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Second Sydney airport cleared for take off

[SYDNEY]Sydney is to get its second international airport after the Australian government approved plans Monday, ending decades of indecision over a facility that will initially handle 10 million passengers a year.

Badgerys Creek in the city's western suburbs had already been selected as the site, with Prime Minister Malcolm Turnbull signing off on its long-awaited construction.

It is scheduled to open in the mid-2020s, easing pressure on Sydney's Kingsford Smith Airport, the main gateway into Australia which is reaching capacity.

"The need for an airport in western Sydney has been screamingly obvious for many years," said Mr Turnbull, adding it would be a catalyst for investment in the area.

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"We are getting on with the job, and this airport will be built. Tens of thousands of jobs will be created. It will transform the economic opportunities in western Sydney." The first stage will see one runway constructed, able to handle Airbus A380s and 10 million people each year, with a second expected to be needed by 2050.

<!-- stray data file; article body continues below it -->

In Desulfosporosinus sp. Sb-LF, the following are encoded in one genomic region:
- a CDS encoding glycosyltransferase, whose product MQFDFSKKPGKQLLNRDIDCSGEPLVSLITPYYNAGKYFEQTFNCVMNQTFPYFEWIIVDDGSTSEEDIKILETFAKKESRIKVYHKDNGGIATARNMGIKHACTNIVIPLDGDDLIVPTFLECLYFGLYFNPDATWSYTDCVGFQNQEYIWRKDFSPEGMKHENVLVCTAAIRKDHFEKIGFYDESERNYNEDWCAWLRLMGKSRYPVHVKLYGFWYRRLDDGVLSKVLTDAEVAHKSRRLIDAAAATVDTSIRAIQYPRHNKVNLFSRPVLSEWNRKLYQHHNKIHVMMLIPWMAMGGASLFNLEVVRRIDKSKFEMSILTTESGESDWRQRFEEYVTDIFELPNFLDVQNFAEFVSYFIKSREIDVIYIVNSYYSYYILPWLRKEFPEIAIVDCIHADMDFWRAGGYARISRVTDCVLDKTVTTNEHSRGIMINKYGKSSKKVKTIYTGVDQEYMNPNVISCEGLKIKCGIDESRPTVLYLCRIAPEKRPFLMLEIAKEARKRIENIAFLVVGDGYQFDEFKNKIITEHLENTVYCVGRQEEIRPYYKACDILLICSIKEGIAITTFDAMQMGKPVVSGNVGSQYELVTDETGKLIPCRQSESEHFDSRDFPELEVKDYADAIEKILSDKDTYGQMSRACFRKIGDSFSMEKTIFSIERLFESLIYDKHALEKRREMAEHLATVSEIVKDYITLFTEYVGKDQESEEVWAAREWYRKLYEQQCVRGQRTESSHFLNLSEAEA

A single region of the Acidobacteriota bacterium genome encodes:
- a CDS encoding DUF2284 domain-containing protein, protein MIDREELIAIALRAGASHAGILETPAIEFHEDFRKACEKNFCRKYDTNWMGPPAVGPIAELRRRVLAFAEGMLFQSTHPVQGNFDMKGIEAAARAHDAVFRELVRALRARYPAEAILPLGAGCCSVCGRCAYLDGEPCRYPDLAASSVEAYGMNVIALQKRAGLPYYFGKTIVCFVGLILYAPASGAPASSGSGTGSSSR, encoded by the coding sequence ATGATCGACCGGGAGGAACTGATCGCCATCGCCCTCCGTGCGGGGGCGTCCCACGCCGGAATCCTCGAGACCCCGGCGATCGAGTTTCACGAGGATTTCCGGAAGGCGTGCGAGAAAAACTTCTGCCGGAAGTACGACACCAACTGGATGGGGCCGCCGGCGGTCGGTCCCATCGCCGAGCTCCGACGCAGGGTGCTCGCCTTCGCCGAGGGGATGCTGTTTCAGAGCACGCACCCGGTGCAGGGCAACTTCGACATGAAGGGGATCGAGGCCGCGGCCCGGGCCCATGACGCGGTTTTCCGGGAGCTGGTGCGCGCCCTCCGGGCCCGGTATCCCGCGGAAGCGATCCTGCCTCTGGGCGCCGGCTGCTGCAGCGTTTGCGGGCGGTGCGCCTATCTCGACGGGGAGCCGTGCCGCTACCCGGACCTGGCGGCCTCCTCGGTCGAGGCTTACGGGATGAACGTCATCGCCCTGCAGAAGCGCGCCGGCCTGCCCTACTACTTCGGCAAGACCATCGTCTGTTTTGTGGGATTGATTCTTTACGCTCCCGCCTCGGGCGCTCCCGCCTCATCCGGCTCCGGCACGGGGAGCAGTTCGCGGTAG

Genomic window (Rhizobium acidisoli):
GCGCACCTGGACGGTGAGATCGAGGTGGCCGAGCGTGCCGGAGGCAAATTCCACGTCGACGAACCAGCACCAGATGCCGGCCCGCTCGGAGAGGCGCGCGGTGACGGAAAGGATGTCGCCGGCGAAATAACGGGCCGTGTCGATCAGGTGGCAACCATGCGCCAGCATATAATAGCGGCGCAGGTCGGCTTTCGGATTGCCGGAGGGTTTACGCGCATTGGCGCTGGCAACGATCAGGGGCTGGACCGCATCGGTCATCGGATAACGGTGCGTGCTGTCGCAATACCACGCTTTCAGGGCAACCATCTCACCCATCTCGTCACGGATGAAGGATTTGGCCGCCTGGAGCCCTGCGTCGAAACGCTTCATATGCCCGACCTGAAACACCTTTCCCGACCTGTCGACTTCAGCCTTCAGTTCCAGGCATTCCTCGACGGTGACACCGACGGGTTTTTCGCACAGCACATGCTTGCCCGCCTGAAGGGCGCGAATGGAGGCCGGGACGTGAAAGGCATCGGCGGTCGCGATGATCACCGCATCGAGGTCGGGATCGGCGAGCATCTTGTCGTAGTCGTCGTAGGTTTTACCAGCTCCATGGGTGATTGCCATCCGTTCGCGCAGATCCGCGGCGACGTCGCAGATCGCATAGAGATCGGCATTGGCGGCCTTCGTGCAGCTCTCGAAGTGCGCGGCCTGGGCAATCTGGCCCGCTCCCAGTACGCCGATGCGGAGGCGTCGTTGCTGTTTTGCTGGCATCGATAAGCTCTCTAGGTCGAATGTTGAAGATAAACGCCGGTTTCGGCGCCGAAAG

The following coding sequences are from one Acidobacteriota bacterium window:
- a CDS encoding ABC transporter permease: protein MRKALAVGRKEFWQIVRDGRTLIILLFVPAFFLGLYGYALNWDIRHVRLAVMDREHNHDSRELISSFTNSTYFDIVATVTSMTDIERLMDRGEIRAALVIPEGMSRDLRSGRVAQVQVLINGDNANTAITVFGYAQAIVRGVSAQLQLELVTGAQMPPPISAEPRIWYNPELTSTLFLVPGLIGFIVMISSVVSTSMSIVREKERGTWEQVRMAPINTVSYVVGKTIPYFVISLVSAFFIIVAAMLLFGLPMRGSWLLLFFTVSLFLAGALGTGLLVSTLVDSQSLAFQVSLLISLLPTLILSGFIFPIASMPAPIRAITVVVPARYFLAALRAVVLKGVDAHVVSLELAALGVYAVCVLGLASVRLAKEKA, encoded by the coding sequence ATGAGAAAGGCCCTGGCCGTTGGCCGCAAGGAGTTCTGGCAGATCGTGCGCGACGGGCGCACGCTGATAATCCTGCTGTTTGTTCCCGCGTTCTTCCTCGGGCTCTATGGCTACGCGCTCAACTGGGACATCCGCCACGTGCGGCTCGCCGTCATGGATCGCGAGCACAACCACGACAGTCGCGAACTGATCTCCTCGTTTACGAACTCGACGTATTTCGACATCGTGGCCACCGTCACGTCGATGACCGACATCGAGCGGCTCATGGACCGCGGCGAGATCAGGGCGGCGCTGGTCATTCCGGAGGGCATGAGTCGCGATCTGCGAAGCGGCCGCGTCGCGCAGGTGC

"The important point is the airport is being planned for future capacity expansion," Urban Infrastructure Minister Paul Fletcher said.

"We are taking decisions that allow Sydney and Australia's aviation capacity needs to be met not just over the next 10 or 20 years but over the next 30, 40, 50 years and beyond." Kingsford Smith Airport, which is eight kilometres from the city centre, handled 39.7 million travellers in 2015 and is reaching its limit with passenger numbers through Sydney forecast to more than double in the next 20 years.

It is also subject to flight restrictions between 11 pm-6 am, with Badgerys Creek, about 45 kilometres west of Sydney's central business district, expected to be curfew-free given that fewer people live nearby.

Badgerys Creek has been a potential site since 1986 with the federal government buying about 1,800 hectares in the area and the surrounds kept largely free of development since then.

But not everyone is happy, with local government body, the Western Sydney Regional Organisation of Councils (WSROC), saying the signing off on plans was premature.

"This is an airport being approved without flight paths, without commitment to a rail line and without a solid plan for jobs," said WSROC president Stephen Bali.

"WSROC has previously called for the government to secure a solid infrastructure plan for the airport, including a heavy rail link to the site from the start of operations." Mr Fletcher insisted the environmental impact statement set out a series of indicative flight paths and that the airport would be "rail ready", with improvements to road links also part of the plan.